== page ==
As Promise Work Lead at the Winch, each month I set up a Promise Worker working group to address key topics that come up in practice. This learning is also ‘manualized’ in a Promise Work manual. One recent topic was that of endings.
Promise Work is the Winch’s targeted, bespoke, long-term support for 4-25 year olds. Promise Workers build trusting relationships with children and young people as well as (especially for the younger ones) their families. Promise Workers aim to be a secure and dependable adult in a child, young person or family’s sometimes chaotic life. This support often lasts a number of years. Through this relationship, young person and Promise Worker work together to achieve goals and develop character strengths. The Promise Worker helps the young person to feel listened to and understood and role models positive behaviours, with the aim of supporting the young person to succeed in the broadest sense.
This is a voluntary relationship, no one is forced to see their Promise Worker. There are often ebbs and flows. But arguably, the bond between them is more special because it is freely given and must be constantly worked at. Through this journey the worker maintains professional boundaries and also often feels genuine care, dare I say love, for a fellow human being. Therefore, the notion of endings can be particularly difficult.
Is this the end?
When you want to be a secure and dependable adult for a young person, ending the work together is not taken lightly. Many of us hear children and young people complain about yet another social worker who has come and gone, a new school, a new housing officer, a different care home every month, moving house or having no home and leaving established networks behind. This can feel like no control, a lot of rejection, starting from scratch and being let down. That is why the Promise Model works long-term and tries not to emulate the disruptions experienced by children and young people elsewhere. We follow the young person rather than the institution, recognising that life changes may actually be the times when we are needed even more. Therefore, within reason, yes, within reason, we do not let things like prison sentences, changes in address or a new school mean our work has ended. This freedom to continue our work comes with challenges and decisions.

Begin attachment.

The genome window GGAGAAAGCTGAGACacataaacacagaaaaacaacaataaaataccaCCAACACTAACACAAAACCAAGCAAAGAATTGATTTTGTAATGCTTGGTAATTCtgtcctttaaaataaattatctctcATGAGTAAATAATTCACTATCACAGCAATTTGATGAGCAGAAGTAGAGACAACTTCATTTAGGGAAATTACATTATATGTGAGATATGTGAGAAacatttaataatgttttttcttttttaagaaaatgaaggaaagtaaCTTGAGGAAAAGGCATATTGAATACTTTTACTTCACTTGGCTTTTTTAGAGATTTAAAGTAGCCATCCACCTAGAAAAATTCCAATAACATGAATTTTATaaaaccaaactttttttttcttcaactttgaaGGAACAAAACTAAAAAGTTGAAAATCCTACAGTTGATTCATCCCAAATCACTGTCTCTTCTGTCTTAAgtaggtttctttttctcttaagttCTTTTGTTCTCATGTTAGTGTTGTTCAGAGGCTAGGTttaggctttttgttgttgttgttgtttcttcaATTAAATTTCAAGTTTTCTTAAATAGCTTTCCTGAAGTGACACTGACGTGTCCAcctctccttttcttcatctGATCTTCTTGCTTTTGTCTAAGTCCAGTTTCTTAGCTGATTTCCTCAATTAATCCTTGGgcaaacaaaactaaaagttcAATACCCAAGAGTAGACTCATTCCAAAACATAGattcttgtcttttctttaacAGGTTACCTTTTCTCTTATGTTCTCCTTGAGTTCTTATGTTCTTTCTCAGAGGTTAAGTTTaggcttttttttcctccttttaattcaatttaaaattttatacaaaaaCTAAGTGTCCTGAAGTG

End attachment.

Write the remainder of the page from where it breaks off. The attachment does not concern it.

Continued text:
When and how
Endings in Promise Work take multiple forms. Some Promise Workers have encountered young people moving abroad, or those who have long prison sentences that mean they will be well over 25 when released. Some young people are just plain difficult to get hold of, changing phones every week sometimes meaning months without contact and unanswered letters, texts and emails. Maybe they don’t want to see you now but they demand it next month. Sometimes they may not be in the ‘perfect’ place but they are already over 25. Others may have been doing ‘well’ for a long time, but because they are under 25 does this mean we should just keep working? Some children move on from the After School Club they attended for years meaning the worker no longer sees them every week. There is also the reality of limited resources and just a handful of Promise Workers to bear in mind. What do we do in these situations? When is the ‘right’ time to end?